Community rallies to save school site

ENCINITAS — A group of residents converged to brainstorm ways to retain the former Pacific View Elementary school site as a public asset on Nov. 20. While the gathering was a nontraditional meeting that included a live band and dancing, the speakers and participants were serious about their intentions to save the site from becoming another cluster of buildings that have no relationship to the community.
The Downtown Encinitas Mainstreet Association, or DEMA, in conjunction with the 101 Artists Colony is spearheading the effort to preserve the site for public use. “The land was given to the people of Encinitas,” said DEMA Executive Director Dody Crawford. “Its historical value needs to be preserved.”
One of the most popular ideas is to use the site for a gathering place for artists and children.
The possibility of developing a community cultural arts center was given new life after City Council voted to deny the Encinitas Union School District’s application to rezone the site Nov. 10.
The unanimous decision came as a surprise to many in the packed City Council chambers, as some expected the council to agree with the Planning Commission’s recommendation to change the 2.8-acre parcel of land from public/semi-public use to residential. Mayor Dan Dalager recused himself because he owns property close to the site.
The change in zoning would have allowed at least 30 homes to be built on the site.
Nearly a decade since closing the doors of Pacific View Elementary School, the site’s future remains uncertain. The Planning Commission voted 3-0 on Aug. 5, with two members recusing themselves from the discussion citing conflicts of interest, to continue the Encinitas Union School District’s request for a change in zoning.
The proposal was a land use change that normally goes to the public for a vote. However, because the 2.8–acre rezoning site met certain criteria, the staff had the option to put it before the Planning Commission for a recommendation according to Associate Planner J. Dichoso.
The commission declined to vote on the zoning change from public/semi-public to residential, allowing up to 15 dwellings per acre-known as DR-15. Instead, the commissioners directed staff to include language in the proposal that would ensure future developments adhere to the character of the surrounding neighborhood. An amended proposal passed unanimously Sept. 2.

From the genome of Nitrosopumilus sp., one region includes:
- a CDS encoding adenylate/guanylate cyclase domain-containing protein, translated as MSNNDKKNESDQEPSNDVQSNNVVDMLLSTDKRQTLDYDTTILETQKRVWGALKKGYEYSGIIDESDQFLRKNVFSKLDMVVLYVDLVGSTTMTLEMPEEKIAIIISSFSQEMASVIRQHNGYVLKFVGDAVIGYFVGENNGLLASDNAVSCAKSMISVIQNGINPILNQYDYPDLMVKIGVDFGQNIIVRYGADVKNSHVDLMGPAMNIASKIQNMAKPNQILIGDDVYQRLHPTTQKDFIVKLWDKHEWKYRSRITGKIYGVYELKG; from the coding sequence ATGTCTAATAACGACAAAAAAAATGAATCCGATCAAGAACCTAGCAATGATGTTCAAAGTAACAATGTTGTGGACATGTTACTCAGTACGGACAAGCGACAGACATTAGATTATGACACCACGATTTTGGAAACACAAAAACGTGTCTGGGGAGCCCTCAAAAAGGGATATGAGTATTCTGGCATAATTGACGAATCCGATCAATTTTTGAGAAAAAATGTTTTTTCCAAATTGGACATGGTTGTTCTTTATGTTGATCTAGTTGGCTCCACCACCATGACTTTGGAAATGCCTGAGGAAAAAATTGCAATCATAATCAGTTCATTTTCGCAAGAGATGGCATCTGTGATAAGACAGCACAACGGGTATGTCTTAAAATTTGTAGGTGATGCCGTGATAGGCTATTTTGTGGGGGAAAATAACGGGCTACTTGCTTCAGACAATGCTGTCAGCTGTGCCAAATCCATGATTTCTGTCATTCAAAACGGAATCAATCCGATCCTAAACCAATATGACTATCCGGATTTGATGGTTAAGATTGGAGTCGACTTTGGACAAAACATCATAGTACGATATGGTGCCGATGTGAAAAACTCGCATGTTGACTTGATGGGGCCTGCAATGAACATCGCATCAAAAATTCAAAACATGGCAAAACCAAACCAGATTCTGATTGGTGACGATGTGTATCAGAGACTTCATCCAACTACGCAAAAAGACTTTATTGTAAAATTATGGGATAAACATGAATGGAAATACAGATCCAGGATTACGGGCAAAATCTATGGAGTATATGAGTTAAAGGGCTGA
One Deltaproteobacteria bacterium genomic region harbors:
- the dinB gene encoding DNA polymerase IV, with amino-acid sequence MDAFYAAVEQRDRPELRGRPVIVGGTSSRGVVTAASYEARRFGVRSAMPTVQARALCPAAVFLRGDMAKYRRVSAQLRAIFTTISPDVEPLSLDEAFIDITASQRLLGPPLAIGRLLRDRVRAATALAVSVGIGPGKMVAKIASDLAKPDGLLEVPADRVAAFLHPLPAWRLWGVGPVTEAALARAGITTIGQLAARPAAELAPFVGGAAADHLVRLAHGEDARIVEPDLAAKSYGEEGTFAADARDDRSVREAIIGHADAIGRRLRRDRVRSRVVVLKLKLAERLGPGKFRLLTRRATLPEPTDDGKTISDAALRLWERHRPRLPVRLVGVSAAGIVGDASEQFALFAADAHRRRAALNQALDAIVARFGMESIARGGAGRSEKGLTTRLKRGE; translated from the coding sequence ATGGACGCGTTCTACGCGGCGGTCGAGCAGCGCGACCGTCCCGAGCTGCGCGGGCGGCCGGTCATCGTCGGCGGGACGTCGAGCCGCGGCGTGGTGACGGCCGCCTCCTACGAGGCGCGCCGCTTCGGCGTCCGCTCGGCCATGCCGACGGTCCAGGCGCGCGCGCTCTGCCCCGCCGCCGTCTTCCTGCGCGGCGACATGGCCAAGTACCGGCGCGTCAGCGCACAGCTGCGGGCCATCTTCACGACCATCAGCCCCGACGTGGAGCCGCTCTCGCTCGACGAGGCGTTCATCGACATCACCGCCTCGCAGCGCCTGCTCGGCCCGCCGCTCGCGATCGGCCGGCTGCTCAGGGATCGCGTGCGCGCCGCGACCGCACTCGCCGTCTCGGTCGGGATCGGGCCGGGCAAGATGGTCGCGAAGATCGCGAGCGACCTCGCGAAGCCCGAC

Located on Third Street between E and F streets, the modest school is surrounded by commercial buildings and smaller homes, with a few exceptions. The property was gifted to the city in 1883 for a school site. The original schoolhouse is located to the west of the property and houses the Encinitas Historical Society.
While several proposals have been tossed around regarding the future of the site, none have been met with success. In 2005, an advisory committee was created consisting of various stakeholders. An initial proposal to build a medical complex with office space and condos was met with disapproval by the downtown community.
“Whatever we decide to do we need to treat this like a marriage proposal, because we will be married to the school board,” Danny Salzhandler of the 101 Artists Colony told the crowd. “We need to woo them.”
Salzhandler also stressed that any future project or use of the site should be guided by four basic principles: education, including art and nutrition, and our children’s access to the site; historic preservation and adaptive reuse of the existing buildings, that the site remain available for public use; and that it provide revenue to the district for the benefit of the city’s nine elementary schools.
Margaret Nee, an artist who facilitates Grrrl Zines A-Go-Go in Leucadia, said she came to show her support and find out how to get involved. “Encinitas desperately needs a community arts space,” she said. “The real estate prices in this area make it difficult to sustain a space for the arts,” Nee said. “It seems like something that the city should support.”
Crawford urged the community to attend the school board’s monthly public meeting on Dec. 7 at 6:30 p.m. “Let’s let them know we are serious about using the site,” she said. The school board meets at 101 S. Rancho Santa Fe Rd.

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  1. Kathleen Lees says:

    The School Board is trying to do what is best for their bottom line. That is their job and they see an asset that can provide income. The citizens see that as short sighted and are looking to protect a public asset now and in the future by preserving the it for community use. Danny is right, we need to make our purpose clear to the School Board, the City Council and the residents of Encinitas who do not live in the downtown area. This asset belongs to all of us and should be preserved for everyone. There is no way to ever replace it.

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